Dave Meinert is facing accusations of sexual misconduct as reporter Sydney Brownstone has surfaced details of alleged sexual assault and rape from multiple women against the Pike/Pine nightlife entrepreneur.
Brownstone, who left Capitol Hill-based the Stranger earlier this year to join the reporting team at KUOW, writes that the accusations include “two alleged rapes (one that was never reported to authorities, and one that prosecutors declined to charge) to a woman who said she had to physically push Meinert out of her apartment after she declined to have sex with him.”
Meinert, who denies the specific allegations of rape and sexual assault in the story, does not face criminal charges in any of the allegations and there is no record of any legal action currently underway in King County against the 44-year-old. Continue reading →
Public comment and the East Design Review Board aligned Wednesday night in agreement that the latest designs for the proposed redevelopment of the Central District’s Midtown Center did not meet expectations for recognizing the history and the culture of African Americans and Black Seattle at 23rd and Union.
The “portals” that open to the street from Midtown: Public Plaza are still not open enough to foster a strong connection to the surrounding neighborhood and to support the hoped-for Black-owned businesses inside — the building needs to do more than utilize masonry to recognize African American-style architecture from the neighborhood — the design needs more “Afro-centric” colors and patterns and, as currently designed, looks too “South Lake Union” — features like the open plazas and a proposed video screen installation to showcase local arts and history need to have more fleshed out programming plans — a proposal to keep costs down on the three building development with connecting skywalks and fewer elevators and stairs needs more thought — and more.
They also agreed on something else.
The review board covering neighborhoods like Capitol Hill, Montlake, and First Hill wasn’t necessarily the best body to make the decision.
“How is the Central Area design team not looking at this?,” one speaker asked during the public comment portion of Wednesday’s night’s review, the final stage for the project in the city’s public design process. She also stated the obvious — each member of the design board Wednesday night was white. Continue reading →
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Officer assault: A “help the officer” call triggered a huge response from Seattle Police Tuesday afternoon at Bellevue and Mercer. Police were called to the area around 3:20 PM to a report of a man suffering a mental or drug crisis walking in circles in the street. After being contacted by an officer, the man reportedly began struggling and a “help the officer” call was issued sending units from across the area speeding for the scene. During the incident, the man reportedly assaulted an officer but was taken into custody. Seattle Fire was called to the scene to assist with the possible “excited delirium” situation and to sedate the man. He was taken to Harborview.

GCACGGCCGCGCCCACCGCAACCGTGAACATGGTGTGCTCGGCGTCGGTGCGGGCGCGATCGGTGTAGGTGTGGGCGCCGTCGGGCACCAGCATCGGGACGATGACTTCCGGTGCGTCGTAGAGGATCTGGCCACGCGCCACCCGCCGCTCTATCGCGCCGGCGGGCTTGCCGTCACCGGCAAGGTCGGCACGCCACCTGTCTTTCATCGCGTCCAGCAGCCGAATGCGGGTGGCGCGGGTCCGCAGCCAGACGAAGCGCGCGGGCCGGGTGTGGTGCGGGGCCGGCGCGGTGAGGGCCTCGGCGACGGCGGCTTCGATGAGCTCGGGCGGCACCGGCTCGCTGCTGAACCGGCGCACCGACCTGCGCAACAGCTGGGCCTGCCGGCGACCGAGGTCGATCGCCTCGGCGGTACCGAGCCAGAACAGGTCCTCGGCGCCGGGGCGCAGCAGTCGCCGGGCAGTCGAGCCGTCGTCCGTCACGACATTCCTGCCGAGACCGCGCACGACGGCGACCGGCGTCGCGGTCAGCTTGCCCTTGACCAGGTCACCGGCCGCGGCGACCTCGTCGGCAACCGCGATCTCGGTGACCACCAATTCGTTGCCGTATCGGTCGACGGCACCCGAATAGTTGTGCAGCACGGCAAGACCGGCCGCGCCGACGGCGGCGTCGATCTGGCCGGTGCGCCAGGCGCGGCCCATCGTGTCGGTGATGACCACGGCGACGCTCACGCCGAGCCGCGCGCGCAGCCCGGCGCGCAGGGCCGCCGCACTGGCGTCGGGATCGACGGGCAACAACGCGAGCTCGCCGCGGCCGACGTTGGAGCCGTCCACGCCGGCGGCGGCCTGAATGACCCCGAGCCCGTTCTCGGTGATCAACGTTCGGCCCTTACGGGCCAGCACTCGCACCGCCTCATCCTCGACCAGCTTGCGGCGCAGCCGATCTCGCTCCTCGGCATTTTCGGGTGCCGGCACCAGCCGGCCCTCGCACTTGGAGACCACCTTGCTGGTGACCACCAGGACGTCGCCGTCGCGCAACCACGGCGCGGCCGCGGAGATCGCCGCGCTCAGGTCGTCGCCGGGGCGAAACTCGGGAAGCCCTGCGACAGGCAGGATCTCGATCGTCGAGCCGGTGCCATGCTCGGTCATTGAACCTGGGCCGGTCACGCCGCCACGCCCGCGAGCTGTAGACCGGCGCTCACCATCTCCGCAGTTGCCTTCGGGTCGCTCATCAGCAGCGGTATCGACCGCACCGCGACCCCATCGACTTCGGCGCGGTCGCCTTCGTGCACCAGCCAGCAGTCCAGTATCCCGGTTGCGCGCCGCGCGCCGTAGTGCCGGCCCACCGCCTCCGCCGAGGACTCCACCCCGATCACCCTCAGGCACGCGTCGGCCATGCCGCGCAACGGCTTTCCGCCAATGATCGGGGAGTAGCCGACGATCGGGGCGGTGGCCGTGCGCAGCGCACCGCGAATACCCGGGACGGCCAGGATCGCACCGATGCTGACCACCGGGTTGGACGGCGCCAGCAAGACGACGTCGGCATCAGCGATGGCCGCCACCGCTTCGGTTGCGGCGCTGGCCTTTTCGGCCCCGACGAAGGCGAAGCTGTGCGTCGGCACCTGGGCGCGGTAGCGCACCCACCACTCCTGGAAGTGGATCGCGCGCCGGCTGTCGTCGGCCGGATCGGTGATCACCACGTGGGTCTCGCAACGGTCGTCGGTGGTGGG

Dumpster fire investigation: Seattle Police were called to assist Seattle Fire at a rubbish fire on First Hill as a string of similar fires were reported across the city within a 90 minute period Tuesday morning. Authorities are looking into the string of dumpster fires as possible arson. Tuesday’s fire scene on First Hill was reported just before 8 AM outside a daycare on 9th Ave. Continue reading →
Linda Derschang has put a member of her Capitol Hill food and drink family in new hands. The proprietor behind Oddfellows, Linda’s and Smith has sold her 19th Ave E project Tallulah’s and has something new — but typically Linda — cooking in Belltown.
The new owner at Tallulah’s is Brad Haggen, part of the family behind the Haggen grocery chain. The entrepreneur and investor tells CHS that the Linda Derschang creation represented a “no brainer” opportunity as was looking for businesses to start or buy following his family’s 2016 sale of their interest in the grocery chain.
A brunch visit with his wife to the busy restaurant at the corner of 19th and Mercer reportedly sealed the deal.
A Lake Stevens man charged in a string of fake FBI agent robberies including a $130K rip-off in the Central District pleaded guilty last week to seven federal felonies and now faces up to 20 years in prison.
Investigators say Steven Fisher “used fake credentials in the names of fictional characters or famous fraudsters” to commit his crimes. In a January 2017 robbery reported on by CHS at the time, investigators say Fisher claimed to be a Federal Bureau of Investigations agent investigating a suspicious transaction at 23rd and Jackson’s Red Sea Finance. Continue reading →
A space carved out of the Capitol Hill Cupcake Royale has made a new home for longtime neighborhood art boutique Ghost Gallery.
“I got really scared once I started looking at spaces and price tags,” shop owner Laurie Kearney told CHS at the debut of the new space during Thursday’s Capitol Hill art walk. “I got really discouraged and freaked out. But then I got a phone call from Jody Hall.” Continue reading →
The Harvard Exit building (807 E. Roy St) has Class A office space in the heart of Capitol Hill. Offices and dedicated workstations come fully furnished with desk, chair, three drawer cabinet, and desk lamp. The coworking space contains a conference room, kitchenette, bathrooms, shower, shared copier/printer/scanner, and WiFi. You’ll just need to bring your laptop and files. You’ll have access to your office/workstation 24/7. Dedicated workstations are $600 p/month. Private offices range from $1,300 – $2,100 p/month. Move in on August 1.